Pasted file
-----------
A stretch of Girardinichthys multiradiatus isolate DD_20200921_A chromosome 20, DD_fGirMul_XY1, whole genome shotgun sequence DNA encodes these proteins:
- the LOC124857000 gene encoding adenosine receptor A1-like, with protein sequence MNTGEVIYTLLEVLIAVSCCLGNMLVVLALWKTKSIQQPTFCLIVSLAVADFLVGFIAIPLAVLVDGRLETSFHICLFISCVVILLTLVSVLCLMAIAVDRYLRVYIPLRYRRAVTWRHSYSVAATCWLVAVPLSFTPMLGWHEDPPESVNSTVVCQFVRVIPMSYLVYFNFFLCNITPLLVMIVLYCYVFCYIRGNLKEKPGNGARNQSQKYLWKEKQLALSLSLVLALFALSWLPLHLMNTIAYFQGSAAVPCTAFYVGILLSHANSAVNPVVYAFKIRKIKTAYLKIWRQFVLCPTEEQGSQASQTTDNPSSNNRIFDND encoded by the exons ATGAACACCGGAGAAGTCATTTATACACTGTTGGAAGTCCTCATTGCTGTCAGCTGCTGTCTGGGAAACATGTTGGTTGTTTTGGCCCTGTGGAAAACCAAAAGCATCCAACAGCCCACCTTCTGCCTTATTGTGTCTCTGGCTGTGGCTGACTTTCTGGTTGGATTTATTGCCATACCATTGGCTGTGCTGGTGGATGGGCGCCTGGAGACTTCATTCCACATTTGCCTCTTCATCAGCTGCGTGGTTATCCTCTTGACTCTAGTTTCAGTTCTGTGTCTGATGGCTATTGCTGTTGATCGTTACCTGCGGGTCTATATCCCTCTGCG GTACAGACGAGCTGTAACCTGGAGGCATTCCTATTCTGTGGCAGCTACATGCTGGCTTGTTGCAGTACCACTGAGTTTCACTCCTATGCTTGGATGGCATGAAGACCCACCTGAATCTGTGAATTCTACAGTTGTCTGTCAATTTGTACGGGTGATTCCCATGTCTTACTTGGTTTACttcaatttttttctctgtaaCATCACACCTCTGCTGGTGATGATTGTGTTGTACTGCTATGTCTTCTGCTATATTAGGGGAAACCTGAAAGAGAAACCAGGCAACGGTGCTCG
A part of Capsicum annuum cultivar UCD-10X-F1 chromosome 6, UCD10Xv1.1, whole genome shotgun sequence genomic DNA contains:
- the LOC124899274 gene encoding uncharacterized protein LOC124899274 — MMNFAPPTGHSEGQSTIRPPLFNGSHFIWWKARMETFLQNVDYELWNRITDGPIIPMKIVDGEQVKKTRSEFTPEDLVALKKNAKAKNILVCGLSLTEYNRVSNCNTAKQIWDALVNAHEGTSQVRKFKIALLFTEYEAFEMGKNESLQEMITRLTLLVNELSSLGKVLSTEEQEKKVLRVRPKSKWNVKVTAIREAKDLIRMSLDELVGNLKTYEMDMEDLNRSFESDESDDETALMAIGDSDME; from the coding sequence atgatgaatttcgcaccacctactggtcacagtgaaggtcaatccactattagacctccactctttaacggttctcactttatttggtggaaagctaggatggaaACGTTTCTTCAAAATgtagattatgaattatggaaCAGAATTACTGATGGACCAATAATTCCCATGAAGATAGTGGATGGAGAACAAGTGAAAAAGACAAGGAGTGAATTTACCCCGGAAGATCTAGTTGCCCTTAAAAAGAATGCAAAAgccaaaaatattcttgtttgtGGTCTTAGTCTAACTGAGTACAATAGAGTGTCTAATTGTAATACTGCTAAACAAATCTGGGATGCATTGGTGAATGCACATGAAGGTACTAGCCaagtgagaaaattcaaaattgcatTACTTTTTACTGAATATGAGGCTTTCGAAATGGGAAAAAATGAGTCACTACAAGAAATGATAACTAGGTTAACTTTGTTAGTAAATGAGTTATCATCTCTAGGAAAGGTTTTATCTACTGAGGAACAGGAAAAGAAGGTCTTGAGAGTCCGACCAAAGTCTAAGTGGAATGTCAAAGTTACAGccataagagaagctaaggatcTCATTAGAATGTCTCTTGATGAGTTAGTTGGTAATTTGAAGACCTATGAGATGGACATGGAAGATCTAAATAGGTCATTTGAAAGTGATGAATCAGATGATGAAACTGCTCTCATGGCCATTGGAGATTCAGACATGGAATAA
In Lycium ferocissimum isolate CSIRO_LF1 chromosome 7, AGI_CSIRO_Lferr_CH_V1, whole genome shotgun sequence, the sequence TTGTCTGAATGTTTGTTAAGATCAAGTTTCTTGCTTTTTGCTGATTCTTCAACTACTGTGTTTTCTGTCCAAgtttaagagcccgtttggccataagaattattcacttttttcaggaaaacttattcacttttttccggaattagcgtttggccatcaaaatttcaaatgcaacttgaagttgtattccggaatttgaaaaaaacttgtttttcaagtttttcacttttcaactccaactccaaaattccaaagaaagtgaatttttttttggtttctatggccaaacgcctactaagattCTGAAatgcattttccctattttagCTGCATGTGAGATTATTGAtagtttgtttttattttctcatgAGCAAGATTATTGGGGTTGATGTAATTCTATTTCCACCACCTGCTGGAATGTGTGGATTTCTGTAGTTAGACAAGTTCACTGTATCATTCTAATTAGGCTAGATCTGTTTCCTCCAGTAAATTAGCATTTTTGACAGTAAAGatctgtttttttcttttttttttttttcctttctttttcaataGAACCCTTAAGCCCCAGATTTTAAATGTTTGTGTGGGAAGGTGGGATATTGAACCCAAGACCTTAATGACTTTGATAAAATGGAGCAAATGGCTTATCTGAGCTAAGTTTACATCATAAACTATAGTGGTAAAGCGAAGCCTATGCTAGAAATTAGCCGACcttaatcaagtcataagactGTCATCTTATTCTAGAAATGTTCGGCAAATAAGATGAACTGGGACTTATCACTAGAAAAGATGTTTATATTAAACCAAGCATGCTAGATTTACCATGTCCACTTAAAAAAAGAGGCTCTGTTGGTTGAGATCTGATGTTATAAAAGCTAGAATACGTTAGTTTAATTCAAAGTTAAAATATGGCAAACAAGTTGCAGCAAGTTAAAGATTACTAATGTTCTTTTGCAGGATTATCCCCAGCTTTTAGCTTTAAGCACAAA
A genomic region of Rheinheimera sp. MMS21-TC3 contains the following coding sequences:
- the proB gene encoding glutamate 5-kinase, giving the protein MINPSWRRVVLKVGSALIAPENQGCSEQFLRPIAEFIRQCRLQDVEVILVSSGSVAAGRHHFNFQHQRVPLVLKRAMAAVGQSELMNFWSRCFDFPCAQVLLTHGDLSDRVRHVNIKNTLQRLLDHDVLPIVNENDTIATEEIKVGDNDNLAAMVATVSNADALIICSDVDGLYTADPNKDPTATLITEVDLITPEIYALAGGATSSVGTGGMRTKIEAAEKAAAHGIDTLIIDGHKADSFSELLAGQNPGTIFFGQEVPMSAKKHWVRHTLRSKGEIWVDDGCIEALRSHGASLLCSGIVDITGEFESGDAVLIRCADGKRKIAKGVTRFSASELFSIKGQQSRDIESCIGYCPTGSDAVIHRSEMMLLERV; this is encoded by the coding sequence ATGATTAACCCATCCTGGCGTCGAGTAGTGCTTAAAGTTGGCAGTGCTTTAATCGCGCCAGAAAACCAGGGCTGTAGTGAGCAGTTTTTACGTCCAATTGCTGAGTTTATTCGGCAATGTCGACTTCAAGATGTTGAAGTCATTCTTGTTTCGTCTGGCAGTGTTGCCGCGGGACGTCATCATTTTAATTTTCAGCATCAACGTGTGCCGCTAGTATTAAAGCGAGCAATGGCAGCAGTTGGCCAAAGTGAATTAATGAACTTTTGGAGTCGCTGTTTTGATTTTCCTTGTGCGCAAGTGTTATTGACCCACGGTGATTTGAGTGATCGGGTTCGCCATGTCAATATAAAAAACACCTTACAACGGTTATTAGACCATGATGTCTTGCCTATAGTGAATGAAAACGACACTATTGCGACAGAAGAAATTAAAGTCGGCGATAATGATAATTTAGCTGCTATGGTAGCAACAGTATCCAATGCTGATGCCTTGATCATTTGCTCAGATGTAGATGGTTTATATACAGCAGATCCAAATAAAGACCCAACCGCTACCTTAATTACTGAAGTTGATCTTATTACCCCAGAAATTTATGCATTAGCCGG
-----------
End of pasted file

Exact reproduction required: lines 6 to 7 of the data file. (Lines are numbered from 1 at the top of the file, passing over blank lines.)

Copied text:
A genomic region of Rheinheimera sp. MMS21-TC3 contains the following coding sequences:
- the proB gene encoding glutamate 5-kinase, giving the protein MINPSWRRVVLKVGSALIAPENQGCSEQFLRPIAEFIRQCRLQDVEVILVSSGSVAAGRHHFNFQHQRVPLVLKRAMAAVGQSELMNFWSRCFDFPCAQVLLTHGDLSDRVRHVNIKNTLQRLLDHDVLPIVNENDTIATEEIKVGDNDNLAAMVATVSNADALIICSDVDGLYTADPNKDPTATLITEVDLITPEIYALAGGATSSVGTGGMRTKIEAAEKAAAHGIDTLIIDGHKADSFSELLAGQNPGTIFFGQEVPMSAKKHWVRHTLRSKGEIWVDDGCIEALRSHGASLLCSGIVDITGEFESGDAVLIRCADGKRKIAKGVTRFSASELFSIKGQQSRDIESCIGYCPTGSDAVIHRSEMMLLERV; this is encoded by the coding sequence ATGATTAACCCATCCTGGCGTCGAGTAGTGCTTAAAGTTGGCAGTGCTTTAATCGCGCCAGAAAACCAGGGCTGTAGTGAGCAGTTTTTACGTCCAATTGCTGAGTTTATTCGGCAATGTCGACTTCAAGATGTTGAAGTCATTCTTGTTTCGTCTGGCAGTGTTGCCGCGGGACGTCATCATTTTAATTTTCAGCATCAACGTGTGCCGCTAGTATTAAAGCGAGCAATGGCAGCAGTTGGCCAAAGTGAATTAATGAACTTTTGGAGTCGCTGTTTTGATTTTCCTTGTGCGCAAGTGTTATTGACCCACGGTGATTTGAGTGATCGGGTTCGCCATGTCAATATAAAAAACACCTTACAACGGTTATTAGACCATGATGTCTTGCCTATAGTGAATGAAAACGACACTATTGCGACAGAAGAAATTAAAGTCGGCGATAATGATAATTTAGCTGCTATGGTAGCAACAGTATCCAATGCTGATGCCTTGATCATTTGCTCAGATGTAGATGGTTTATATACAGCAGATCCAAATAAAGACCCAACCGCTACCTTAATTACTGAAGTTGATCTTATTACCCCAGAAATTTATGCATTAGCCGG